President Trump on Dec. 24. Photo: Nicholas Kamm/AFP via Getty Images
The Trump administration so far targeted about 85 environmental regulations that protect air, water, land and public health from climate change and fossil fuel pollution, according to CNBC.
Why it matters: Eliminating these regulations can increase premature deaths from pollutants and produce higher levels of greenhouse gas emissions, according to research from the NYU Law School.
- The Trump administration has prioritized eliminating regulations that it sees as burdensome to the fossil fuel industry and the economy in general.
Here are five major rollbacks in 2019:
Methane leaks: The Trump administration announced plans to weaken regulations on methane, one of the most potent greenhouse gases.
- If adopted, oil and gas companies would not be required to adopt technology to monitor and fix methane leaks from facilities and pipelines.
Clean water rule: The EPA repealed an Obama-era regulation that limited the amount of pollution and chemicals in the country’s rivers, lakes, streams and wetlands.
- The repeal allows people and businesses to discharge toxic substances into waterways without a permit, potentially harming the country’s sources of drinking water and habitats for wildlife.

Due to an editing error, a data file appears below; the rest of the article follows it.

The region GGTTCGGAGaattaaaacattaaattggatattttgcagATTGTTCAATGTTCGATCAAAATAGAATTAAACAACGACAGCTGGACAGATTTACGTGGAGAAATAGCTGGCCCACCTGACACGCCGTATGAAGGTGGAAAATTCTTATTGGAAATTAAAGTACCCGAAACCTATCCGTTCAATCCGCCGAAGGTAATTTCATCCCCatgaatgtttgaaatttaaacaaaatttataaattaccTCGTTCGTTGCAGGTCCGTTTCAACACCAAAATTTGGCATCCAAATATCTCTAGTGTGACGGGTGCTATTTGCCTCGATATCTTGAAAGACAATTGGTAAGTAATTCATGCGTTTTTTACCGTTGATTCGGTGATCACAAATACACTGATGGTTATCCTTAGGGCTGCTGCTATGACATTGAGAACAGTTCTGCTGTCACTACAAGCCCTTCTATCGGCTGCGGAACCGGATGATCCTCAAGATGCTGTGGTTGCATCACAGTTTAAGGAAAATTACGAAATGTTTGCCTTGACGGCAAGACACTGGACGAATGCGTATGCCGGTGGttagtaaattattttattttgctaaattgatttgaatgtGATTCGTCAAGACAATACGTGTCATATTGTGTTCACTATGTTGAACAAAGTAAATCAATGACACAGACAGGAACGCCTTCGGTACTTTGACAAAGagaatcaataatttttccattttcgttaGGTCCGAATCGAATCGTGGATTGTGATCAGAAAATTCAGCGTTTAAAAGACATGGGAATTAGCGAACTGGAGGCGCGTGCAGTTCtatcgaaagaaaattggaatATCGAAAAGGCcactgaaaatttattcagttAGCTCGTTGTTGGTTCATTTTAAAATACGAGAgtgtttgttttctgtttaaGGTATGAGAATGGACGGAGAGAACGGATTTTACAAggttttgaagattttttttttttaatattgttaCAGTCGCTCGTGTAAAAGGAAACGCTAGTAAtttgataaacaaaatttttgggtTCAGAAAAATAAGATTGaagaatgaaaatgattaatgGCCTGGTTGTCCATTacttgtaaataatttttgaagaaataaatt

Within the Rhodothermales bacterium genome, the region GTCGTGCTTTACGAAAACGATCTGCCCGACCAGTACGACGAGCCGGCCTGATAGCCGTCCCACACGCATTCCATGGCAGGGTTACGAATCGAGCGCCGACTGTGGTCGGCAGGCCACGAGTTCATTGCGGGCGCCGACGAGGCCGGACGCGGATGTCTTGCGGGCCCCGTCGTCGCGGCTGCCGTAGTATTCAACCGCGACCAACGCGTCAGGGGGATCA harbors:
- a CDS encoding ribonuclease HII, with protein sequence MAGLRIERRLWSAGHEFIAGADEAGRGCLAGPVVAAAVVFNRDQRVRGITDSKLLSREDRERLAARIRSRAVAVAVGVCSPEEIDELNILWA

Endangered Species Act: The Trump administration said it would alter the Endangered Species Act and make it harder to protect wildlife from human development and global warming.
- The new rules make it easier for federal agencies to delist threatened animals and plants. The Endangered Species Act contributed to saving the bald eagle, the grizzly bear and the American alligator.
Coal plants: The administration introduced the Affordable Clean Energy rule, which keeps coal-powered plants open longer. It gives states more power to control emissions and less authority to the federal government in setting emissions standards.
Auto pollution: The White House also prepared to soften regulations on automobile emissions that contribute to global warming.
- The administration said cutting the regulations is necessary for economic and safety reasons, and environmentalists say consumers would spend billions more in fuel costs and accelerate climate change if the administration removes the regulations.